AFTER he retired, my grandfather would often wait at the top of the street, opposite the shop, for my brother and me to emerge at the end of the school day and there was, most days, a thruppenny bit for each of us to spend. I would clutch the reassuring heaviness of the coin tightly in my hand as I ran across the road to the shop.
Flower’s sold most of the sweets that Terry Martin did, but sometimes they also carried toy tattoo patches that came in little cellophane envelopes. These were a favourite of mine. I remember choosing a skull and crossbones design one day, etched out in black and inky blue.
To get the tattoos to work you licked your forearm and applied the paper patch picture side down to the wet spit, pressing hard. For a good result, the trick was to leave the patch on your skin for as long as you could bear to wait. I peeled mine off as slowly and steadily as I could, to reveal the result, blurred around its edges like a bruise. It was fantastic.
As I was a little older by now and the map of my world was extending slowly at its margins, it was deemed okay for me to play unsupervised on the Crescent Street Riverstones after tea each day. The river wall that separated my grandfather’s garden from this new playground was five feet high and three feet wide, easy to climb, and its smooth flat top was broad enough to belt along at top speed from almost one end of the street to the other.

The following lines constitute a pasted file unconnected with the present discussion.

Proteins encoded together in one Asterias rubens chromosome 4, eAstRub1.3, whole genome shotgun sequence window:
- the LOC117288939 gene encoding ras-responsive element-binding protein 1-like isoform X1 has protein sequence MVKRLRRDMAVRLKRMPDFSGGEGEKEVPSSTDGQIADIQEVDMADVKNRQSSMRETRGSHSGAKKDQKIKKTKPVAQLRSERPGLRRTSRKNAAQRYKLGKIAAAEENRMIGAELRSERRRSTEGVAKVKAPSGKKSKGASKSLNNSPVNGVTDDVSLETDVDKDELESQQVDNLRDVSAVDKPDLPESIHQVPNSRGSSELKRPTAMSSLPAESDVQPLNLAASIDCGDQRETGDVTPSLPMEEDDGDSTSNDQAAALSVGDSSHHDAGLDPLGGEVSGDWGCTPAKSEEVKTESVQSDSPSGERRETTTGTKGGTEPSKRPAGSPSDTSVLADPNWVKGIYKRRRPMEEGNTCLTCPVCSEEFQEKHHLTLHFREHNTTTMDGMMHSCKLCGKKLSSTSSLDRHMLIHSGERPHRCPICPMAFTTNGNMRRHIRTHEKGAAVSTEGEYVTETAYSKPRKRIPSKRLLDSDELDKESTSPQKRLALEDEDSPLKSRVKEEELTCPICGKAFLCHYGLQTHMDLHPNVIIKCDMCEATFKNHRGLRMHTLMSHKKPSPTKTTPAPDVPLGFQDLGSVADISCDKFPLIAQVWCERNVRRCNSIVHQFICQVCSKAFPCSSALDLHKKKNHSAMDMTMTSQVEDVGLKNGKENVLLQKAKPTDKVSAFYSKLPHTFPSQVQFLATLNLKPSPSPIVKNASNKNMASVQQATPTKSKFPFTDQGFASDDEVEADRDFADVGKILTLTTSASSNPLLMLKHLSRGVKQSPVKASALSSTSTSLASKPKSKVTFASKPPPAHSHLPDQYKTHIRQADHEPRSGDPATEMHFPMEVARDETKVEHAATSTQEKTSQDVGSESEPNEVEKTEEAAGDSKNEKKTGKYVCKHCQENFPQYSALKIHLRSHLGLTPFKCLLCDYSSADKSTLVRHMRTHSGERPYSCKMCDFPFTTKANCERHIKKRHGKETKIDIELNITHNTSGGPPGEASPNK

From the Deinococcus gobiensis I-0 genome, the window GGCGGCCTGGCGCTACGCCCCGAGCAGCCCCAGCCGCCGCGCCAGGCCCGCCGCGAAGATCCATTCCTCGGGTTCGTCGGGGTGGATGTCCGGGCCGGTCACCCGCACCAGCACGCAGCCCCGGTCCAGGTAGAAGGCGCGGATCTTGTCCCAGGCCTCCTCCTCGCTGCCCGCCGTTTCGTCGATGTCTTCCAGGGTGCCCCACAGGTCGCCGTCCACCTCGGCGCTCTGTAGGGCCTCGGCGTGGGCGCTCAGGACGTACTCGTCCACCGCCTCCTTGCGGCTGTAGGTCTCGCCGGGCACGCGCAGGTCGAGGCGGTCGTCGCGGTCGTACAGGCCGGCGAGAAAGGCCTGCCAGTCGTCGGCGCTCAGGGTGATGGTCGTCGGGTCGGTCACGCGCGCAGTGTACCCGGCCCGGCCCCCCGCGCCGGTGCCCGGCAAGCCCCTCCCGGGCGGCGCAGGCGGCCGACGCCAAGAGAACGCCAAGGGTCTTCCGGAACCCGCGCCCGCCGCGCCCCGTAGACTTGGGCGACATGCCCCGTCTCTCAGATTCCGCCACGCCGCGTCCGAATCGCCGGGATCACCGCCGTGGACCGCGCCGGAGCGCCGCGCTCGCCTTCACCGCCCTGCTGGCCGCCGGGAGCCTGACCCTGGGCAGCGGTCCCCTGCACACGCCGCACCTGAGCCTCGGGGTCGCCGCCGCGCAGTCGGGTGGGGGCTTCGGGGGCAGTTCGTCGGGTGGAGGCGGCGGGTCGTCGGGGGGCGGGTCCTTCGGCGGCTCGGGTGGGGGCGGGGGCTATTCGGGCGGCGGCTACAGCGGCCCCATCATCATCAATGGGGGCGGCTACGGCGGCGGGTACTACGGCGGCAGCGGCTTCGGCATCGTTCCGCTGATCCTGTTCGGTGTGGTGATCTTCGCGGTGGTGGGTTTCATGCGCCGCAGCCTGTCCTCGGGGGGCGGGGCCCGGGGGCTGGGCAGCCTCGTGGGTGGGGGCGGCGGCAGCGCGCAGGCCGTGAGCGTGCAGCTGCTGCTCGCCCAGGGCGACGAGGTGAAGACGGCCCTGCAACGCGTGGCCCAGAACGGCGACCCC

To drop down onto the other side of the wall, onto the Riverstones, was to leap through a doorway into another world, one which seemed reserved for us kids, as adults rarely ventured there.
Simply a gently sloping pebble-and-rock-strewn bank on the inside of a bend in the River Taff, the Riverstones were a side effect of the diverting of the course of the river by Victorian engineers when the pit was originally sunk. Shaped like a crescent moon it was pinched off at each end by high walls and tangles of Japanese knotweed, brambles and ‘policeman’s helmet’ plants with their exploding seed pods.